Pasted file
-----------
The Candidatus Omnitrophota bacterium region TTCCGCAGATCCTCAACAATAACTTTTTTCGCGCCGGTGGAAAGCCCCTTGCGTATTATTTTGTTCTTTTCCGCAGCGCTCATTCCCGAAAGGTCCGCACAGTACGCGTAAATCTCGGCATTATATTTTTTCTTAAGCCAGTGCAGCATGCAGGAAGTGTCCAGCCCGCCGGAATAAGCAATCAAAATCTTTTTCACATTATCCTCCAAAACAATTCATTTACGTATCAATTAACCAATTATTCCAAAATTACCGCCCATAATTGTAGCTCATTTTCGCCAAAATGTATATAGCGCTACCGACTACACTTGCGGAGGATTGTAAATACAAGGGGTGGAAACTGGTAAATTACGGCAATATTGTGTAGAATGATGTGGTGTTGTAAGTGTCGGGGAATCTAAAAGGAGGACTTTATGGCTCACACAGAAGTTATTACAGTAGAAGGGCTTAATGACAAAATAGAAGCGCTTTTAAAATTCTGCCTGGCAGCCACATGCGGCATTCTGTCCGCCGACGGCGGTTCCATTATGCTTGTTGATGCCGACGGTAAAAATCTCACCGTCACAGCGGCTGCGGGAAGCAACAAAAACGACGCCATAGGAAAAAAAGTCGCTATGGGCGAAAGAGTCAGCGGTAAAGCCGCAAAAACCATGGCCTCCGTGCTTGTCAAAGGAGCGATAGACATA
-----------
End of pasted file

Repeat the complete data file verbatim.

The Candidatus Omnitrophota bacterium region TTCCGCAGATCCTCAACAATAACTTTTTTCGCGCCGGTGGAAAGCCCCTTGCGTATTATTTTGTTCTTTTCCGCAGCGCTCATTCCCGAAAGGTCCGCACAGTACGCGTAAATCTCGGCATTATATTTTTTCTTAAGCCAGTGCAGCATGCAGGAAGTGTCCAGCCCGCCGGAATAAGCAATCAAAATCTTTTTCACATTATCCTCCAAAACAATTCATTTACGTATCAATTAACCAATTATTCCAAAATTACCGCCCATAATTGTAGCTCATTTTCGCCAAAATGTATATAGCGCTACCGACTACACTTGCGGAGGATTGTAAATACAAGGGGTGGAAACTGGTAAATTACGGCAATATTGTGTAGAATGATGTGGTGTTGTAAGTGTCGGGGAATCTAAAAGGAGGACTTTATGGCTCACACAGAAGTTATTACAGTAGAAGGGCTTAATGACAAAATAGAAGCGCTTTTAAAATTCTGCCTGGCAGCCACATGCGGCATTCTGTCCGCCGACGGCGGTTCCATTATGCTTGTTGATGCCGACGGTAAAAATCTCACCGTCACAGCGGCTGCGGGAAGCAACAAAAACGACGCCATAGGAAAAAAAGTCGCTATGGGCGAAAGAGTCAGCGGTAAAGCCGCAAAAACCATGGCCTCCGTGCTTGTCAAAGGAGCGATAGACATA